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Second District redux

Whatever the future holds for Mississippi’s Second Congressional District, Bennie Thompson is going to be some part of it for the foreseeable future.

The incumbent crushed his main challenger — a connected, well funded state legislator — in the June 6th Democratic Party primary, and while Republicans have high hopes for their candidate in the November general election, history tells us that unseating an incumbent is unlikely.

That said, there are a number of very important issues to explore in the coming months of campaigning. How Thompson and Yvonne Brown, the Republican mayor of Tchula, respond to these issues can play a significant role in the eventual outcome.

From our perspective, Congressman Thompson isn’t interested in the concerns of business, industry and economic development. It is unclear to us exactly what his priorities are, but tax relief and reform, easing bureaucratic burdens, boosting workforce training and fostering a culture of responsibility, accountability and independence are items fairly far down his to-do list, if there at all.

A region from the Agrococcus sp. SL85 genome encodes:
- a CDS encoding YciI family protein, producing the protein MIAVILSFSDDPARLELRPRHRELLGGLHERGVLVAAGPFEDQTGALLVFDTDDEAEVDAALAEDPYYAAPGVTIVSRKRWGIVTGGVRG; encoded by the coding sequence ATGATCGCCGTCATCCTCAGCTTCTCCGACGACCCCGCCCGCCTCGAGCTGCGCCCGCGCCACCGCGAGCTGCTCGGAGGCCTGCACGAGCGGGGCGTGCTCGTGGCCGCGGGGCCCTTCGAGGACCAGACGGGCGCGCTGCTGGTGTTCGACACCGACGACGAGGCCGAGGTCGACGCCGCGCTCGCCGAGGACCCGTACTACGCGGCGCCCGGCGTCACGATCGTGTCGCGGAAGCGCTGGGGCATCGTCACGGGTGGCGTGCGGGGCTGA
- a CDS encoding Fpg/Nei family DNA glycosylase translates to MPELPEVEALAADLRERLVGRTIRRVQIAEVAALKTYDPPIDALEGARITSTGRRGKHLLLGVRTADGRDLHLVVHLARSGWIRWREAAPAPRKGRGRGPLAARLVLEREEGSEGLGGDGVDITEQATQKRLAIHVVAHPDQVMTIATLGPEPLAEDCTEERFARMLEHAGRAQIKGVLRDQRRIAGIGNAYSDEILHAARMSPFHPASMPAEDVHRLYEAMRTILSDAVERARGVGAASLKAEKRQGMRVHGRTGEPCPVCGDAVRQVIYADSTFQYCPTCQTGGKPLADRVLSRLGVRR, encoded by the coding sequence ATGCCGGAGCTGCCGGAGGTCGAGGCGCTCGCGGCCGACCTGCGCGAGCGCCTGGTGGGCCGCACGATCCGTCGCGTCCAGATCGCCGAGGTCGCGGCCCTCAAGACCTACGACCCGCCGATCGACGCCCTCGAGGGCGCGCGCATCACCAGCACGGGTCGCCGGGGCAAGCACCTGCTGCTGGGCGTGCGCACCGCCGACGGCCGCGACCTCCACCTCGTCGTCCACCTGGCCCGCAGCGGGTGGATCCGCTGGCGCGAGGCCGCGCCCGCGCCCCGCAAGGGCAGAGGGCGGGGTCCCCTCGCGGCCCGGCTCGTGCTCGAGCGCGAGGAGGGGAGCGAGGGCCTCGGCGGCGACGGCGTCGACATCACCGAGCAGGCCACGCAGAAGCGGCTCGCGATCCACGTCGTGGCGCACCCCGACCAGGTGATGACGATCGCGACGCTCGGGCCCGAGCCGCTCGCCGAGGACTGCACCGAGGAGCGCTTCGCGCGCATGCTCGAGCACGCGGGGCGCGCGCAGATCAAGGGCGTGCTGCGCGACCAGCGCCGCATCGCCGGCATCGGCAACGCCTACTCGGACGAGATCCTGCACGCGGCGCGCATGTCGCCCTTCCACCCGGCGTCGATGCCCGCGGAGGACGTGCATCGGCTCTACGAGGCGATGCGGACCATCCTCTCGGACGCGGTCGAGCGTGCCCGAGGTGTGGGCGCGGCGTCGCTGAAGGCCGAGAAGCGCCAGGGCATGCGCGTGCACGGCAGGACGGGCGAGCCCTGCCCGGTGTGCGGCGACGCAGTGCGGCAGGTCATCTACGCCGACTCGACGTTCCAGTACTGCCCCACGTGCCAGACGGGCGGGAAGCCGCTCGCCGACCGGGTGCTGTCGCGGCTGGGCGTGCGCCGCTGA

In short, Bennie Thompson is a throwback — a politician more interested, as a fair number of critics have asserted, who is more interested in confrontation than compromise.

Unless he changes, throwing off the bitter weight of a distant struggle, a majority of his constituents will continue to miss out on the opportunities that other Mississippians take for granted.

One more possibility for change — a robust campaign from Mayor Brown that leads to an upset, or in the very least, enough pressure to force an entrenched incumbent to consider things in the new light of a new Mississippi.

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